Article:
Quantum Machine Learning: On the Verge of the Next Revolution
We, humans, are inclined to look for patterns in data. Long before machines were invented, people strove to find patterns, whether it was Ptolemy looking for patterns in stars or Kepler analyzing the data of Copernicus and Brahe to reveal the pattern of planets revolving in ellipsis with the sun at the center. With the development of digital computers in the twentieth century, the data analysis techniques and pattern recognition have progressed exponentially and has further spawned the development of machine learning methods.
Machine learning algorithms have existed for a long time. From the self-flying Google car to buying recommendations on e-commerce sites, machine learning has enabled the analysis of massive quantities of data. However, the application of quantum computing to machine learning algorithms is all set to take AI to the next level.
Quantum Machine Learning: Applications
The successor to classical computers, quantum computers work on the principle of quantum mechanics. While the key informational unit of a classic computer is a bit, the quantum equivalent of it is known as a “qubit” (quantum bit). Unlike classic bits which can only be in 0 or 1, qubits encode information in both states of 0 and 1. The possibility of being in a “superposition” (Instead of thinking of particles as being in one state or changing between a variety of states, quantum mechanics postulates the quantum superposition of states, which means a particle can be in two places at once) brings to the qubit a continuous of possible states, compared with a classical bit.
This allows qubits to simultaneously calculate huge amounts of data and solve complex computations that would have taken classical computers thousands of years to calculate. The difference between a bit and qubit opens a whole new dimension in information processing.
The probabilistic architecture of a quantum computer allows the exploration of countable scenarios at once. This has raised hopes that quantum devices can provide the solution to complex problems in simulation, optimization and machine learning. Quantum machine learning is expected to speed up information processing rates, far beyond what’s possible today.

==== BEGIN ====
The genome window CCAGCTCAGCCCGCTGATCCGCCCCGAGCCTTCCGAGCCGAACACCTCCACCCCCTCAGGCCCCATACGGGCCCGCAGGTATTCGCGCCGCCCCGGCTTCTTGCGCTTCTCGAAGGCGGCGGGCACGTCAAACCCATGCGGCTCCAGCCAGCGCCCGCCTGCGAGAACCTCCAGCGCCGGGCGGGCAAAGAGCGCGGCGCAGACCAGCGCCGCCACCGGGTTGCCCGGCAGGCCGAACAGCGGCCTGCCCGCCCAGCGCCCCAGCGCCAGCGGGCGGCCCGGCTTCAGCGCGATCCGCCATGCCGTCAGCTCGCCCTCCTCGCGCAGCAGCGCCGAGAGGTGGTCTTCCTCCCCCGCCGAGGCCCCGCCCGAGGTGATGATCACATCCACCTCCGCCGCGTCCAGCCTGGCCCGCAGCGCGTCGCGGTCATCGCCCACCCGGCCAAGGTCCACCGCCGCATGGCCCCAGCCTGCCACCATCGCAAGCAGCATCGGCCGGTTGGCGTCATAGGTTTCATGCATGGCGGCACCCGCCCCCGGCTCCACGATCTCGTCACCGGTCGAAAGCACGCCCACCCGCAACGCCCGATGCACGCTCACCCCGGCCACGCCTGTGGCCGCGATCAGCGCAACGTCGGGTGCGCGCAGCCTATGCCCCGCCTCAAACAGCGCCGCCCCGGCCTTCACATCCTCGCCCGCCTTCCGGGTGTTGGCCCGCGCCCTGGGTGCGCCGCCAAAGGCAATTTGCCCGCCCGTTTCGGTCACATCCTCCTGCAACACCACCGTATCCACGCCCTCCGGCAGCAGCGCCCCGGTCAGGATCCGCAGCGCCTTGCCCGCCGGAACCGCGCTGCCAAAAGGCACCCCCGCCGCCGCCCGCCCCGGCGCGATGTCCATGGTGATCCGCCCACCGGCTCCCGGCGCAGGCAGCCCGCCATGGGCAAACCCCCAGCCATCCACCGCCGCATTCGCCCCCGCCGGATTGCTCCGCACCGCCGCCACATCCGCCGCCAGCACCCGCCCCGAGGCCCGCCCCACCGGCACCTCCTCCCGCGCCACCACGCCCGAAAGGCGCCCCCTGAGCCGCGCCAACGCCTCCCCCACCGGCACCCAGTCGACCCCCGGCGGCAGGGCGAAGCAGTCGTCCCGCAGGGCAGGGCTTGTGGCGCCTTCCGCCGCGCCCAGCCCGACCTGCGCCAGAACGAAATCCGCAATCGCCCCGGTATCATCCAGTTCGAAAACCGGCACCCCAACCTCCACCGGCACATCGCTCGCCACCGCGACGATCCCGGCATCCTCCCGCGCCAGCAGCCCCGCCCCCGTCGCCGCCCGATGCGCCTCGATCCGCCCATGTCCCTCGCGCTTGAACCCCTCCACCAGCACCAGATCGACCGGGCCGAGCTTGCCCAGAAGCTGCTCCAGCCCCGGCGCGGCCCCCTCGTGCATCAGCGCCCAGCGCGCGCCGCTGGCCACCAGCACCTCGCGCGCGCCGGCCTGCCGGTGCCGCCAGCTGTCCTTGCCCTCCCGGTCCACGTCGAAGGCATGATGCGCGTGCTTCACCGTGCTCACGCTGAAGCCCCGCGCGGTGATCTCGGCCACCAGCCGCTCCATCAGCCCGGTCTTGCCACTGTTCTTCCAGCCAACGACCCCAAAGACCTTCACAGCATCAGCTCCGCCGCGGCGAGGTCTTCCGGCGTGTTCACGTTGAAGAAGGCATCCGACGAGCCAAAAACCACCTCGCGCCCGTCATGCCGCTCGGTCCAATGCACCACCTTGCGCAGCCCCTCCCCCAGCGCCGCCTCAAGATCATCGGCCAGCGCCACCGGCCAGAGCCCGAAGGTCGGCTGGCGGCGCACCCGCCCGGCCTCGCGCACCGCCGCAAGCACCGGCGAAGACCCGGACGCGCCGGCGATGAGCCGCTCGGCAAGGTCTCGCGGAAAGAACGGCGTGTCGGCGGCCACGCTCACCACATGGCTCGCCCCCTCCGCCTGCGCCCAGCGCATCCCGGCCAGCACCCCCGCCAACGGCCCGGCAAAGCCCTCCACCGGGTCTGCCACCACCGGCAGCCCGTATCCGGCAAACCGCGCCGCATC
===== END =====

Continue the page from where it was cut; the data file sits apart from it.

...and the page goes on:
The basis of quantum learning is the Harrow-Hassidim-Lloyd (HHL) algorithm. The HHL algorithm which solves a linear system of equations in time proportional to the logarithm of the input data size can be applied to an exponential amount of data in linear time. This entails that the more data that is entered into the computer, the better are the results produced by machine learning methods. With data size not being a computational concern, quantum computing is likely to give machine learning the push in the right direction.
The other application of quantum computers in machine learning is in deep learning. Deep learning is a neural network that has contributed enormously to machine learning, helping it reach human accuracy levels in intractable tasks such as speech recognition and computer vision by mimicking how a human brain learns and adapts to new data. While quantum neural networks are still in their infancy, there’s a huge scope for improvement with intensive research.
Machine Learning Quantum Computing: The Challenges
The potential of quantum machines to outperform traditional computers is known as quantum speedup. To perform the calculation, qubits must be sustained in interdependent superpositions of states, known as quantum-coherent states. Today’s quantum computers, however, struggle to qubits in a quantum state for more than a few seconds due to thermal fluctuations, radiation and the sheer quantity of particles.
The fully functional quantum computers have been built with four to five qubits. However, to outperform the supercomputers, quantum computers must cross the theoretical threshold of 50 qubits. While IBM and Intel have already developed quantum computers with 50 and 49 qubits, Google is working on developing one at a similar scale.
Despite major challenges, quantum machine learning applications are improving quickly, much like quantum computing itself. Certainly, it is no overstatement to say that the huge interest in machine learning and artificial intelligence— and in their extremely large application domain — is fueling this progress. Tech leaders such as Google, Intel and IBM are funding billion-dollar quantum research projects because they believe in quantum power and are determined to make the quantum future happen.